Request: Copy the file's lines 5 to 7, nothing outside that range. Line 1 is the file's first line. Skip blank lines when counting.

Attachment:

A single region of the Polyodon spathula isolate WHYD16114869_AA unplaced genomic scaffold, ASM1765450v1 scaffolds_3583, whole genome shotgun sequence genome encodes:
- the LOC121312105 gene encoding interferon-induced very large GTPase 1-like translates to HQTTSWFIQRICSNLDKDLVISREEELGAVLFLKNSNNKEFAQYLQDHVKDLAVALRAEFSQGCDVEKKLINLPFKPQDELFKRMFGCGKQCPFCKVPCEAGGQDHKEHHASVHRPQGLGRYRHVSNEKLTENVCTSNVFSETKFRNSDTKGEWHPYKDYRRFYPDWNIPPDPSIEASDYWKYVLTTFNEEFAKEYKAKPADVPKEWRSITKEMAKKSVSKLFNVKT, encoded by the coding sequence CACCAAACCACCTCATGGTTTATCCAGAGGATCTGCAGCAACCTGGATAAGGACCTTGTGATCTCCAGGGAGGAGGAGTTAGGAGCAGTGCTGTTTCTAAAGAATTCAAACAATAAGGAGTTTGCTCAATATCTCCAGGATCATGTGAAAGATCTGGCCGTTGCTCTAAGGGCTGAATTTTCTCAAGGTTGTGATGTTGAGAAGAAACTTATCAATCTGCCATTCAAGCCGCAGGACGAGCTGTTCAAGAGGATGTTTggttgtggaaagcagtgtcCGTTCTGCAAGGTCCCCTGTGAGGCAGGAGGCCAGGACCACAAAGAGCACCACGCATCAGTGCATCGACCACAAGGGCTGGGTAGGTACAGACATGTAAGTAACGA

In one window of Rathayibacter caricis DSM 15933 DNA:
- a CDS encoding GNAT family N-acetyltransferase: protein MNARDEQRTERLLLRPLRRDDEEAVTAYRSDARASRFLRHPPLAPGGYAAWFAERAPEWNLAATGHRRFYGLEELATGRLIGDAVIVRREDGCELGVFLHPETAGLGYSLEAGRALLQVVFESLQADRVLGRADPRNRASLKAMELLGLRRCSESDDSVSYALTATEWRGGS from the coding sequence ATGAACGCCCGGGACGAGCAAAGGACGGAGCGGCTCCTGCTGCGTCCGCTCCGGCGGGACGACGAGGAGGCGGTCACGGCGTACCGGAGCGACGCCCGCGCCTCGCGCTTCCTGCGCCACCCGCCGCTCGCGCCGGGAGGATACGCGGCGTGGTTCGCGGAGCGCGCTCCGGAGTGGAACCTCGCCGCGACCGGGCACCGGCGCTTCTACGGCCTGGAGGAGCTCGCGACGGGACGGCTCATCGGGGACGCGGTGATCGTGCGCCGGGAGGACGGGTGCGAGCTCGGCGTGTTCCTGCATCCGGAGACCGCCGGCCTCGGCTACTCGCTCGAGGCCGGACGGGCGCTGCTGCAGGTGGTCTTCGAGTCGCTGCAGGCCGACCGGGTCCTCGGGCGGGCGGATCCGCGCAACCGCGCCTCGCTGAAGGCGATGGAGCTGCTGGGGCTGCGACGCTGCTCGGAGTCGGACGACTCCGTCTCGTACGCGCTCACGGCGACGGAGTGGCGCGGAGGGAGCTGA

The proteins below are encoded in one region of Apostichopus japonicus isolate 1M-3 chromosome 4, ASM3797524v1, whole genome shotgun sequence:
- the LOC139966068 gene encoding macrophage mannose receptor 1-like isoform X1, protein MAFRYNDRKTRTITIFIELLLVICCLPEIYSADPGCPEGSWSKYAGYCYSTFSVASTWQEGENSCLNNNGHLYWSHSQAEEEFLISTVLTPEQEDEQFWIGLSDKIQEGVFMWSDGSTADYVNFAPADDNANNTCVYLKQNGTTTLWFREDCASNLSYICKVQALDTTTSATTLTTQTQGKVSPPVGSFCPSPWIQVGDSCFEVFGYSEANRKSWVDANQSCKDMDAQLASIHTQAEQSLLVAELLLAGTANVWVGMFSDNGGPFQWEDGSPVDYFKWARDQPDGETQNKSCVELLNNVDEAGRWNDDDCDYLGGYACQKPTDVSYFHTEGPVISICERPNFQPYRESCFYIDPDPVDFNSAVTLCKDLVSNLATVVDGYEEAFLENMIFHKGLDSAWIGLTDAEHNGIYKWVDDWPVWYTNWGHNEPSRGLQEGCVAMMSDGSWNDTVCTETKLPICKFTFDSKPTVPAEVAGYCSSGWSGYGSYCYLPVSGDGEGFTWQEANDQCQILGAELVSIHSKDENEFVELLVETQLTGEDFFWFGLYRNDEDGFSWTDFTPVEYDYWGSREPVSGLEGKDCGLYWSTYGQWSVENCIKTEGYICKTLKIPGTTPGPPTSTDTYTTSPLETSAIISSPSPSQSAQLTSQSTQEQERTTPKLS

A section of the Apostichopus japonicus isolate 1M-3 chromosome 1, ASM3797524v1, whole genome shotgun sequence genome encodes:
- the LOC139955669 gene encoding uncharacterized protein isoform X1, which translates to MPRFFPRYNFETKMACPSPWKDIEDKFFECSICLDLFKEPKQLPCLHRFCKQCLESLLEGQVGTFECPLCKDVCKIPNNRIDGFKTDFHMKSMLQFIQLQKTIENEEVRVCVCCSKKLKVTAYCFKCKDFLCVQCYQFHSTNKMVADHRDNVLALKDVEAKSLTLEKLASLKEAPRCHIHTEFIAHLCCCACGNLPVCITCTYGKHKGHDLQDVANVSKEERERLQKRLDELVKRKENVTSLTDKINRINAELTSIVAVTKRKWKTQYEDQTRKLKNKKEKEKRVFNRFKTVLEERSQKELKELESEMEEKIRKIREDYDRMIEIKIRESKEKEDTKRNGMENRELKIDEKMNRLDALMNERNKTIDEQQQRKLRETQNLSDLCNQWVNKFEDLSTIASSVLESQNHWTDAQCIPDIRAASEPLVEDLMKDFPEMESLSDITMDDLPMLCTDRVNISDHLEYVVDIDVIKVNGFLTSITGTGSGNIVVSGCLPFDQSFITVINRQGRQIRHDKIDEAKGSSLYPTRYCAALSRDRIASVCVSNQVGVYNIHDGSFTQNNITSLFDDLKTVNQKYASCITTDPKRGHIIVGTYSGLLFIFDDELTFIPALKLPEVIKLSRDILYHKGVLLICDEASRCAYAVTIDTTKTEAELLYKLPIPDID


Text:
The proteins below are encoded in one region of Apostichopus japonicus isolate 1M-3 chromosome 4, ASM3797524v1, whole genome shotgun sequence:
- the LOC139966068 gene encoding macrophage mannose receptor 1-like isoform X1, protein MAFRYNDRKTRTITIFIELLLVICCLPEIYSADPGCPEGSWSKYAGYCYSTFSVASTWQEGENSCLNNNGHLYWSHSQAEEEFLISTVLTPEQEDEQFWIGLSDKIQEGVFMWSDGSTADYVNFAPADDNANNTCVYLKQNGTTTLWFREDCASNLSYICKVQALDTTTSATTLTTQTQGKVSPPVGSFCPSPWIQVGDSCFEVFGYSEANRKSWVDANQSCKDMDAQLASIHTQAEQSLLVAELLLAGTANVWVGMFSDNGGPFQWEDGSPVDYFKWARDQPDGETQNKSCVELLNNVDEAGRWNDDDCDYLGGYACQKPTDVSYFHTEGPVISICERPNFQPYRESCFYIDPDPVDFNSAVTLCKDLVSNLATVVDGYEEAFLENMIFHKGLDSAWIGLTDAEHNGIYKWVDDWPVWYTNWGHNEPSRGLQEGCVAMMSDGSWNDTVCTETKLPICKFTFDSKPTVPAEVAGYCSSGWSGYGSYCYLPVSGDGEGFTWQEANDQCQILGAELVSIHSKDENEFVELLVETQLTGEDFFWFGLYRNDEDGFSWTDFTPVEYDYWGSREPVSGLEGKDCGLYWSTYGQWSVENCIKTEGYICKTLKIPGTTPGPPTSTDTYTTSPLETSAIISSPSPSQSAQLTSQSTQEQERTTPKLS

A section of the Apostichopus japonicus isolate 1M-3 chromosome 1, ASM3797524v1, whole genome shotgun sequence genome encodes: